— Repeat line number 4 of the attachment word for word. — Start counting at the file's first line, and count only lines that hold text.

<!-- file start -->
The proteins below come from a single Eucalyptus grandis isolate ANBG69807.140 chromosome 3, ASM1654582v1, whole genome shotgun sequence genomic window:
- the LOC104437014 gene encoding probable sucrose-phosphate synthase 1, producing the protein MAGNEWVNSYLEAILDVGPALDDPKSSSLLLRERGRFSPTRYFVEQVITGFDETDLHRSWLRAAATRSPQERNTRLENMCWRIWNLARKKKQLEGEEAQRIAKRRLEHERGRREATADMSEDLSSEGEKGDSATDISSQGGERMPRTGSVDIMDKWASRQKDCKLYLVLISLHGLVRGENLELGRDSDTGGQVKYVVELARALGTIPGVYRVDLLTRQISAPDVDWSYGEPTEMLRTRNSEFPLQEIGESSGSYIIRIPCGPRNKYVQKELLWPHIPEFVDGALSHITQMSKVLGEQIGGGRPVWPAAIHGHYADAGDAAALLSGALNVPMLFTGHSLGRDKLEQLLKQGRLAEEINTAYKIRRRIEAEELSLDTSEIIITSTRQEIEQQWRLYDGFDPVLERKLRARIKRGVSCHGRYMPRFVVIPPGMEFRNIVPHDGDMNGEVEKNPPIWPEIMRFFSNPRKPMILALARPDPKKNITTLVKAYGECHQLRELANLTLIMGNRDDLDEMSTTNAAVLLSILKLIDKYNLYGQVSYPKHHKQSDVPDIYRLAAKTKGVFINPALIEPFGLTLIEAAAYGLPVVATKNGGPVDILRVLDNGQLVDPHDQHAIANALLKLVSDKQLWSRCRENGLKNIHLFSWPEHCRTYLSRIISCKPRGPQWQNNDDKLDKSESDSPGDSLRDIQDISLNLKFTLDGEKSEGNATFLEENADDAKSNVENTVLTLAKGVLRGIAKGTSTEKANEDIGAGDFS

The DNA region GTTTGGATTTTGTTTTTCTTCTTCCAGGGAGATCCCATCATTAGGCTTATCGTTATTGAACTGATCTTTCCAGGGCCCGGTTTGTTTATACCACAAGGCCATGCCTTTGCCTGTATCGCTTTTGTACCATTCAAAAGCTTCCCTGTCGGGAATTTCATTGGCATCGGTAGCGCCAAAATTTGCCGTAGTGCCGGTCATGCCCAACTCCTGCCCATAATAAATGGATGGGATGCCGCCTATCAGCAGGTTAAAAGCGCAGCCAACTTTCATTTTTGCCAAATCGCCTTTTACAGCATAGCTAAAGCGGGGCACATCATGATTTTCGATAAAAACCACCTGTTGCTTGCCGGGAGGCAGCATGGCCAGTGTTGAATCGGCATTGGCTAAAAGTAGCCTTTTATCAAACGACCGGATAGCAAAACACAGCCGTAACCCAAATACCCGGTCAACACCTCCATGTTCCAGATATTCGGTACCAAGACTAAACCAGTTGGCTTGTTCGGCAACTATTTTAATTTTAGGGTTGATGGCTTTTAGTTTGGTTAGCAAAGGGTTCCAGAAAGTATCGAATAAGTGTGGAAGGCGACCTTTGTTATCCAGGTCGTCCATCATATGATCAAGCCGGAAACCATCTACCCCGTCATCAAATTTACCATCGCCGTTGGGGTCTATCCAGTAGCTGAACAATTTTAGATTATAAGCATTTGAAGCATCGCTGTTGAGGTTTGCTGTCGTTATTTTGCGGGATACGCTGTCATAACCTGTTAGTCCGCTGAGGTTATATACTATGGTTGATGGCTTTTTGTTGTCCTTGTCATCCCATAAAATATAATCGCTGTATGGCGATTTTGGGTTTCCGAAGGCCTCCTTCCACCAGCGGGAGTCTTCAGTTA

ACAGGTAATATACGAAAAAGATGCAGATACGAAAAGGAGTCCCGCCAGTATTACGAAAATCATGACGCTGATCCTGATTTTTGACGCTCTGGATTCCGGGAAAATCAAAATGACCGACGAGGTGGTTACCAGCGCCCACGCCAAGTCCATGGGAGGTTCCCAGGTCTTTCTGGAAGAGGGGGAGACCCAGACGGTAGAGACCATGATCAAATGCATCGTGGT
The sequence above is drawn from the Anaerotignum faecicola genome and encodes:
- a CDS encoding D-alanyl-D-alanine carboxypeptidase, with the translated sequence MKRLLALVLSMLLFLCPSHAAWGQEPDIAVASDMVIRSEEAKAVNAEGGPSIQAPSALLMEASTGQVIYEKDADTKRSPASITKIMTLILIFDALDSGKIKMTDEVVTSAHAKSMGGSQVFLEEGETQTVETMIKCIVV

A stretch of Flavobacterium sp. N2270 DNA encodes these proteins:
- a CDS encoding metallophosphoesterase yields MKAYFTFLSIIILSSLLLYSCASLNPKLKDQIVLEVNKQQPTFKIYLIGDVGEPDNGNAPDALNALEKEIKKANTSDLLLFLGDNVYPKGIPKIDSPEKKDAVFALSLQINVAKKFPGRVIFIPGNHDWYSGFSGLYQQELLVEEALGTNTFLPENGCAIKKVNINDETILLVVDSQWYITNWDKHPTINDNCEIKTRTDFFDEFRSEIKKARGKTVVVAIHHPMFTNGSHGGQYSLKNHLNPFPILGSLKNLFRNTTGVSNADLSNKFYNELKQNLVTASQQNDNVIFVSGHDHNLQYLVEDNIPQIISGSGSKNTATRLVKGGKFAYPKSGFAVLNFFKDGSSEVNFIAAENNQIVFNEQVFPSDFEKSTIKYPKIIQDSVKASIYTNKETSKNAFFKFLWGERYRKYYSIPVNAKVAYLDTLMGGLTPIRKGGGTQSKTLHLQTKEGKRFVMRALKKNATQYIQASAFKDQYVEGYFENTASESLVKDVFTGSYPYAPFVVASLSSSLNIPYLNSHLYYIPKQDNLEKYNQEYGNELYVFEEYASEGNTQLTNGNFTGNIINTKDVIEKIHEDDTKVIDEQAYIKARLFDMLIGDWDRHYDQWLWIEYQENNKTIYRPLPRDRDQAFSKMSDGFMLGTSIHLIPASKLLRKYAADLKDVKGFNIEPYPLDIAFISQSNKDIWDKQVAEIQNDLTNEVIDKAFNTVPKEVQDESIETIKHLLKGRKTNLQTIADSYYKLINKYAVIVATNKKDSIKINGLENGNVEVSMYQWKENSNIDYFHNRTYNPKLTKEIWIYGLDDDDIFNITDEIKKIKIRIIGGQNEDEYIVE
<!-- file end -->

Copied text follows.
ACAGGTAATATACGAAAAAGATGCAGATACGAAAAGGAGTCCCGCCAGTATTACGAAAATCATGACGCTGATCCTGATTTTTGACGCTCTGGATTCCGGGAAAATCAAAATGACCGACGAGGTGGTTACCAGCGCCCACGCCAAGTCCATGGGAGGTTCCCAGGTCTTTCTGGAAGAGGGGGAGACCCAGACGGTAGAGACCATGATCAAATGCATCGTGGT